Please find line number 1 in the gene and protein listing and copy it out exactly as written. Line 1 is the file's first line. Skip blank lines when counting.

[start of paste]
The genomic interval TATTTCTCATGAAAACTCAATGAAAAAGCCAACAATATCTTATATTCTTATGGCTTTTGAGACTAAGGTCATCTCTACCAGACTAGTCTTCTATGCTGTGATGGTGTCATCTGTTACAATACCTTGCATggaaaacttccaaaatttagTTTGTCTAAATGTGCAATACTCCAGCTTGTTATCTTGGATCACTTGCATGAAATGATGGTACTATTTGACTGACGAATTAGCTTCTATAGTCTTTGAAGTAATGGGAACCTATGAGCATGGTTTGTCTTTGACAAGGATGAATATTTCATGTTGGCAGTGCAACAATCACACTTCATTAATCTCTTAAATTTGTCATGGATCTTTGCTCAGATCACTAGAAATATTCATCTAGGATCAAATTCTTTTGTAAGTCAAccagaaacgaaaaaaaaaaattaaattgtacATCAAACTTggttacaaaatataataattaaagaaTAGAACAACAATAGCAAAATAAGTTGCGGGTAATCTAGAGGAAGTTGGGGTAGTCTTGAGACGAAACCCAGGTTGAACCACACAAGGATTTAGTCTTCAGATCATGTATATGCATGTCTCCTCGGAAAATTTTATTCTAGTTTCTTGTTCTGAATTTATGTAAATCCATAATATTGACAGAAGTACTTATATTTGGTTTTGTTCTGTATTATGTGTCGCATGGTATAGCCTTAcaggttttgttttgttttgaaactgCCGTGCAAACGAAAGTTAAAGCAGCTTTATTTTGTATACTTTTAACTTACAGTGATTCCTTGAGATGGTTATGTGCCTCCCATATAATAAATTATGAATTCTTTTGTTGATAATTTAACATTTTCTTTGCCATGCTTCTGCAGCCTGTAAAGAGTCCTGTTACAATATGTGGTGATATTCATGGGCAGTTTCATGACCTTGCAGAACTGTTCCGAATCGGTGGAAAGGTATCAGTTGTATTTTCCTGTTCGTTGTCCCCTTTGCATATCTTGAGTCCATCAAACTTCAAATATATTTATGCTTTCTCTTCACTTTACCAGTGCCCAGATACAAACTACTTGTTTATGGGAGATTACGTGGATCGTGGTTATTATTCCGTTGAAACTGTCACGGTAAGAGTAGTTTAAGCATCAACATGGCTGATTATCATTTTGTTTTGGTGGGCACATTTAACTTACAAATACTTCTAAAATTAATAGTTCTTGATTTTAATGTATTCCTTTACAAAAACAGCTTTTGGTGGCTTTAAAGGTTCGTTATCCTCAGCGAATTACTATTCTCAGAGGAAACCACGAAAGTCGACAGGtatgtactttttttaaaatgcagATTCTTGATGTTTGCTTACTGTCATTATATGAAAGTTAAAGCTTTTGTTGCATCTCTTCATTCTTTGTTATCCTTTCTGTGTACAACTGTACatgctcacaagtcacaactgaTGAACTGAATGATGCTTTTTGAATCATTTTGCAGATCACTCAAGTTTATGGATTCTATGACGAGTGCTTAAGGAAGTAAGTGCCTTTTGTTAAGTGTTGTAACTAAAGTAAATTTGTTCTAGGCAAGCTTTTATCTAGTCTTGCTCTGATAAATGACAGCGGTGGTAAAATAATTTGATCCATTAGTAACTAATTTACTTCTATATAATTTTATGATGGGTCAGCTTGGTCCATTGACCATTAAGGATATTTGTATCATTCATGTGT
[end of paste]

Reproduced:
The genomic interval TATTTCTCATGAAAACTCAATGAAAAAGCCAACAATATCTTATATTCTTATGGCTTTTGAGACTAAGGTCATCTCTACCAGACTAGTCTTCTATGCTGTGATGGTGTCATCTGTTACAATACCTTGCATggaaaacttccaaaatttagTTTGTCTAAATGTGCAATACTCCAGCTTGTTATCTTGGATCACTTGCATGAAATGATGGTACTATTTGACTGACGAATTAGCTTCTATAGTCTTTGAAGTAATGGGAACCTATGAGCATGGTTTGTCTTTGACAAGGATGAATATTTCATGTTGGCAGTGCAACAATCACACTTCATTAATCTCTTAAATTTGTCATGGATCTTTGCTCAGATCACTAGAAATATTCATCTAGGATCAAATTCTTTTGTAAGTCAAccagaaacgaaaaaaaaaaattaaattgtacATCAAACTTggttacaaaatataataattaaagaaTAGAACAACAATAGCAAAATAAGTTGCGGGTAATCTAGAGGAAGTTGGGGTAGTCTTGAGACGAAACCCAGGTTGAACCACACAAGGATTTAGTCTTCAGATCATGTATATGCATGTCTCCTCGGAAAATTTTATTCTAGTTTCTTGTTCTGAATTTATGTAAATCCATAATATTGACAGAAGTACTTATATTTGGTTTTGTTCTGTATTATGTGTCGCATGGTATAGCCTTAcaggttttgttttgttttgaaactgCCGTGCAAACGAAAGTTAAAGCAGCTTTATTTTGTATACTTTTAACTTACAGTGATTCCTTGAGATGGTTATGTGCCTCCCATATAATAAATTATGAATTCTTTTGTTGATAATTTAACATTTTCTTTGCCATGCTTCTGCAGCCTGTAAAGAGTCCTGTTACAATATGTGGTGATATTCATGGGCAGTTTCATGACCTTGCAGAACTGTTCCGAATCGGTGGAAAGGTATCAGTTGTATTTTCCTGTTCGTTGTCCCCTTTGCATATCTTGAGTCCATCAAACTTCAAATATATTTATGCTTTCTCTTCACTTTACCAGTGCCCAGATACAAACTACTTGTTTATGGGAGATTACGTGGATCGTGGTTATTATTCCGTTGAAACTGTCACGGTAAGAGTAGTTTAAGCATCAACATGGCTGATTATCATTTTGTTTTGGTGGGCACATTTAACTTACAAATACTTCTAAAATTAATAGTTCTTGATTTTAATGTATTCCTTTACAAAAACAGCTTTTGGTGGCTTTAAAGGTTCGTTATCCTCAGCGAATTACTATTCTCAGAGGAAACCACGAAAGTCGACAGGtatgtactttttttaaaatgcagATTCTTGATGTTTGCTTACTGTCATTATATGAAAGTTAAAGCTTTTGTTGCATCTCTTCATTCTTTGTTATCCTTTCTGTGTACAACTGTACatgctcacaagtcacaactgaTGAACTGAATGATGCTTTTTGAATCATTTTGCAGATCACTCAAGTTTATGGATTCTATGACGAGTGCTTAAGGAAGTAAGTGCCTTTTGTTAAGTGTTGTAACTAAAGTAAATTTGTTCTAGGCAAGCTTTTATCTAGTCTTGCTCTGATAAATGACAGCGGTGGTAAAATAATTTGATCCATTAGTAACTAATTTACTTCTATATAATTTTATGATGGGTCAGCTTGGTCCATTGACCATTAAGGATATTTGTATCATTCATGTGT